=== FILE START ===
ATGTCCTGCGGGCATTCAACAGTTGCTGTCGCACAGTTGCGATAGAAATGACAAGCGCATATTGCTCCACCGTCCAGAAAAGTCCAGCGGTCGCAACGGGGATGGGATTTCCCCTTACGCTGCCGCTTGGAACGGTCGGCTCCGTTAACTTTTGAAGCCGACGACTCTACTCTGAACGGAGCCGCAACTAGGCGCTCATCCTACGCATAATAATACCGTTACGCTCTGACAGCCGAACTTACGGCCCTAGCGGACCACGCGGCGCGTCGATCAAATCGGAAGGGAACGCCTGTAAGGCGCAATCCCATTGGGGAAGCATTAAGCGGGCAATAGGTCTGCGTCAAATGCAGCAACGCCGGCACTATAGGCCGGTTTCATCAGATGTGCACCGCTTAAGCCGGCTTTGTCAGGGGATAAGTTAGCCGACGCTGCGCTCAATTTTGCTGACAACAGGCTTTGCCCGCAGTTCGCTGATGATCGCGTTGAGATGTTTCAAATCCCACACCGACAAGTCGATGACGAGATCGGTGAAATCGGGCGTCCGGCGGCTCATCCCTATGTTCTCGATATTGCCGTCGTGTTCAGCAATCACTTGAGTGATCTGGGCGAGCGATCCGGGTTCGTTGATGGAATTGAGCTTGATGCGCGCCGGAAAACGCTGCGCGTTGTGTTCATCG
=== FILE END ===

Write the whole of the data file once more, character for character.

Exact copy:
ATGTCCTGCGGGCATTCAACAGTTGCTGTCGCACAGTTGCGATAGAAATGACAAGCGCATATTGCTCCACCGTCCAGAAAAGTCCAGCGGTCGCAACGGGGATGGGATTTCCCCTTACGCTGCCGCTTGGAACGGTCGGCTCCGTTAACTTTTGAAGCCGACGACTCTACTCTGAACGGAGCCGCAACTAGGCGCTCATCCTACGCATAATAATACCGTTACGCTCTGACAGCCGAACTTACGGCCCTAGCGGACCACGCGGCGCGTCGATCAAATCGGAAGGGAACGCCTGTAAGGCGCAATCCCATTGGGGAAGCATTAAGCGGGCAATAGGTCTGCGTCAAATGCAGCAACGCCGGCACTATAGGCCGGTTTCATCAGATGTGCACCGCTTAAGCCGGCTTTGTCAGGGGATAAGTTAGCCGACGCTGCGCTCAATTTTGCTGACAACAGGCTTTGCCCGCAGTTCGCTGATGATCGCGTTGAGATGTTTCAAATCCCACACCGACAAGTCGATGACGAGATCGGTGAAATCGGGCGTCCGGCGGCTCATCCCTATGTTCTCGATATTGCCGTCGTGTTCAGCAATCACTTGAGTGATCTGGGCGAGCGATCCGGGTTCGTTGATGGAATTGAGCTTGATGCGCGCCGGAAAACGCTGCGCGTTGTGTTCATCG